For a country finding it hard to fight inflationary fires, India is never short of bad news on this front. Data released on Tuesday showed the Consumer Price Index (CPI) rose by 10.8% year-on-year (y-o-y) in January. This is likely to pose complications in “normalization” of monetary policy the Union government so desperately desires.
As matters stand now, the gap between the Wholesale Price Index (WPI) and CPI has now widened to almost 3.9 percentage points. While it is true that the central bank can do little to curb high prices of food articles, the growing gap between WPI and CPI poses dilemmas that cannot be resolved easily. For example, given the nature of employment in India—the bulk of it is in the unorganized sector with daily wagers forming a huge proportion of workers—the demand for higher wages leading to further inflation via pricing power of companies is very real. The Reserve Bank of India (RBI) cannot ignore this even if the government has its eyes wide shut.
These problems are unlikely to go away any time soon. Last week, the second advance estimates of agricultural production for 2012-13 forecast a decline in foodgrain output by some 9 million tonnes over the previous year. While it is not unusual for these estimates to be revised later, as of now they should be taken as a warning sign. And if the government does go ahead and enact the National Food Security Bill (NFSB), the danger of an inflationary fire is real. While matters are nowhere near a “price scissors” type of situation (due to diverging manufactured goods and food prices), some level of caution is called for.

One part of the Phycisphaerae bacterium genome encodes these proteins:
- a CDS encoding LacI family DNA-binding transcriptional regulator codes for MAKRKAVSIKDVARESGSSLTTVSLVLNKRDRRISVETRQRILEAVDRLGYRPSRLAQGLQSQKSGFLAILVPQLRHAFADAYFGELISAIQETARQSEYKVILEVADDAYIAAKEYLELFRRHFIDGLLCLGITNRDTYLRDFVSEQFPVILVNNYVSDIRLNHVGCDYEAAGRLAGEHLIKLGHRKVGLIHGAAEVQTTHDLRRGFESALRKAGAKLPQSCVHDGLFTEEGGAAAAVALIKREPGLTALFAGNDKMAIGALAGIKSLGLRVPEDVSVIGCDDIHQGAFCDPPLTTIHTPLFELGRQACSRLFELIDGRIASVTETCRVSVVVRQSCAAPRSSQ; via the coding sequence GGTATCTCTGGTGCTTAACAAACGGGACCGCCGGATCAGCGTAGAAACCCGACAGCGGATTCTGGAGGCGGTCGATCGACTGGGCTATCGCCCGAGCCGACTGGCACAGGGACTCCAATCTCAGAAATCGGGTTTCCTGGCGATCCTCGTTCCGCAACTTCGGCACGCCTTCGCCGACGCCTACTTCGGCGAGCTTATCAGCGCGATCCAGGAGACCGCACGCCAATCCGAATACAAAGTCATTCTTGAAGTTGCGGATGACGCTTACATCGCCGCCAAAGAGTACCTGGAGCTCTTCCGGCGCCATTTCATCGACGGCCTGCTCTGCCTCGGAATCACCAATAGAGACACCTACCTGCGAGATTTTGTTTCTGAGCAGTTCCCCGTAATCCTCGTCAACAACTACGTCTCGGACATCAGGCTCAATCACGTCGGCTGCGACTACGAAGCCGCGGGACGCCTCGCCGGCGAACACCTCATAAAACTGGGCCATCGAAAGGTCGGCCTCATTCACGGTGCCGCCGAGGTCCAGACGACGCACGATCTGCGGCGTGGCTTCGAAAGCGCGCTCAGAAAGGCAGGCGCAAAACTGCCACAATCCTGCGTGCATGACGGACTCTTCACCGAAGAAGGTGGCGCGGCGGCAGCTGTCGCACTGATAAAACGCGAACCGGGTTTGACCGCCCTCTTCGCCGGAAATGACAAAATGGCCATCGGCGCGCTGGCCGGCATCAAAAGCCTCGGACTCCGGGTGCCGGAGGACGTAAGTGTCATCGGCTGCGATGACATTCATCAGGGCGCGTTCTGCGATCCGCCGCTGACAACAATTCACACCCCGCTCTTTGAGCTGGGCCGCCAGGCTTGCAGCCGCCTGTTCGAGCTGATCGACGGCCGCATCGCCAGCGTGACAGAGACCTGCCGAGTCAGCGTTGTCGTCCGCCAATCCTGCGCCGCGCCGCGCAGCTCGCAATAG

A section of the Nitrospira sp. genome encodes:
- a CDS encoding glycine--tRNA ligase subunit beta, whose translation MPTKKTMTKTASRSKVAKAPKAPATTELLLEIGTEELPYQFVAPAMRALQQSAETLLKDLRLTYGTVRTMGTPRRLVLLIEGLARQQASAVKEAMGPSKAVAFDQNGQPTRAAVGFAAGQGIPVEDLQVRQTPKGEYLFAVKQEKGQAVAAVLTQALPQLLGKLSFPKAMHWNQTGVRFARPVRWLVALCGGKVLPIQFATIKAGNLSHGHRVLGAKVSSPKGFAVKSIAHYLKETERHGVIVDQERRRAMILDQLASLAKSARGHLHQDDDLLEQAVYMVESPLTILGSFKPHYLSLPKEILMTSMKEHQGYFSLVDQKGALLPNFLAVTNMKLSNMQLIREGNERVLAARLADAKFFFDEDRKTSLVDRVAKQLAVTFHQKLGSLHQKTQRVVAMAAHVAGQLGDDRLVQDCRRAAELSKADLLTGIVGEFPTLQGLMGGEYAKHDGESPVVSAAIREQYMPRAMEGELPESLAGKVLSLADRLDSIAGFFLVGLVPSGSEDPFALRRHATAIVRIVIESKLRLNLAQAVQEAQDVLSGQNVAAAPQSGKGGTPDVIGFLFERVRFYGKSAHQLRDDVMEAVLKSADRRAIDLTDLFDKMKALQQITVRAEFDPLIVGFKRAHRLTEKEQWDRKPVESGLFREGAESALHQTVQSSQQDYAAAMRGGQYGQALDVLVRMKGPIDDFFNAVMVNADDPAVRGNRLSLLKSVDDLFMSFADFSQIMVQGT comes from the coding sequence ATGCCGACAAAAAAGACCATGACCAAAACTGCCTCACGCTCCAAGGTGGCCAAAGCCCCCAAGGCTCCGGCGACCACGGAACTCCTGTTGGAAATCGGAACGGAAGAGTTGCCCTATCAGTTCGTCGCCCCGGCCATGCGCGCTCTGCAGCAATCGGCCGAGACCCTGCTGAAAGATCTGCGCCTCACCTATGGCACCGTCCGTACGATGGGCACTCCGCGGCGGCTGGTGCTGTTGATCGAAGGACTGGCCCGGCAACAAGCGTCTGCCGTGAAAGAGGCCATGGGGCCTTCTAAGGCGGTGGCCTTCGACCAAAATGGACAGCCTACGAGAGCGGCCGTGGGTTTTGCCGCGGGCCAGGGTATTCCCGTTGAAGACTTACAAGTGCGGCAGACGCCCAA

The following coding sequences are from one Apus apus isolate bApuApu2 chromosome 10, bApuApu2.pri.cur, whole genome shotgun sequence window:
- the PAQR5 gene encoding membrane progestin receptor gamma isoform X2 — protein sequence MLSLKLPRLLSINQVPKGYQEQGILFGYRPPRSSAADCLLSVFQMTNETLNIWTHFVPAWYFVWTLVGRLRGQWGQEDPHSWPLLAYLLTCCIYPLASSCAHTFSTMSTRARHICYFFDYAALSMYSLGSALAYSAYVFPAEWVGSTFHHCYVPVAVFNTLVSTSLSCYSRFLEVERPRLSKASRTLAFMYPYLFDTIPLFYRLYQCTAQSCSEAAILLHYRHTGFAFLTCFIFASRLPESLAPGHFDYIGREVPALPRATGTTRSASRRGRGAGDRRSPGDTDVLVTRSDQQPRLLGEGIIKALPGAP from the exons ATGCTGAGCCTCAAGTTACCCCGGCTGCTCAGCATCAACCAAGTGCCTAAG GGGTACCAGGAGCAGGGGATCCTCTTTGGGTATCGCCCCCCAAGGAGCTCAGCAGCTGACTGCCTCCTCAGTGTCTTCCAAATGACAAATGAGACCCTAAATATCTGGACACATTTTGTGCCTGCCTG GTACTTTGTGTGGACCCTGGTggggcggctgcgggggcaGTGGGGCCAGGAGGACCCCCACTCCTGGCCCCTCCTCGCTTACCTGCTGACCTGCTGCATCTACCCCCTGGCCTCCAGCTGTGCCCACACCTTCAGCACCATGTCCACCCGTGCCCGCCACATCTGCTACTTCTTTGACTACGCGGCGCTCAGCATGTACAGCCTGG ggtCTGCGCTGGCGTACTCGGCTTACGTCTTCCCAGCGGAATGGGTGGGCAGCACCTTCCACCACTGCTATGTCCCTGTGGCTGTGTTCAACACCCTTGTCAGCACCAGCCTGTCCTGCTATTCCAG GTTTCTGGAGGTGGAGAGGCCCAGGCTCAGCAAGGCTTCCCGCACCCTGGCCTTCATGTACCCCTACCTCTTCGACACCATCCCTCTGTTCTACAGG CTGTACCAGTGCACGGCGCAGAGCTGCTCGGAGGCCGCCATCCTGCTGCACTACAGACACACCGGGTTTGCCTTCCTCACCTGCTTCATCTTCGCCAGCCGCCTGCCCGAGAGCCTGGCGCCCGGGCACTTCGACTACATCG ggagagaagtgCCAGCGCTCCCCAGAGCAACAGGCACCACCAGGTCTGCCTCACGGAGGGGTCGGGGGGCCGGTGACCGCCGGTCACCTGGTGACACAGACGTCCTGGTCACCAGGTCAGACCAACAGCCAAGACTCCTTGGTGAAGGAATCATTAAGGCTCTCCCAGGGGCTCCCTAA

Few remedies are self-suggesting. For one, as suggested by the chairman of the commission for agricultural costs and prices, competent management of foodgrain stocks is key to ensuring that prices don’t get out of hand. This is, of course, easier said than done as the Food Corporation of India rarely moves stocks from food surplus states to deficient ones in an efficient manner. At the larger, policy level, postponing populist steps (such as implementation of NFSB) until a more opportune time and curbing government expenditure will help douse inflation to an extent.
What explains the high prices of food items in India: lower production or higher demand? Tell us at firstname.lastname@example.org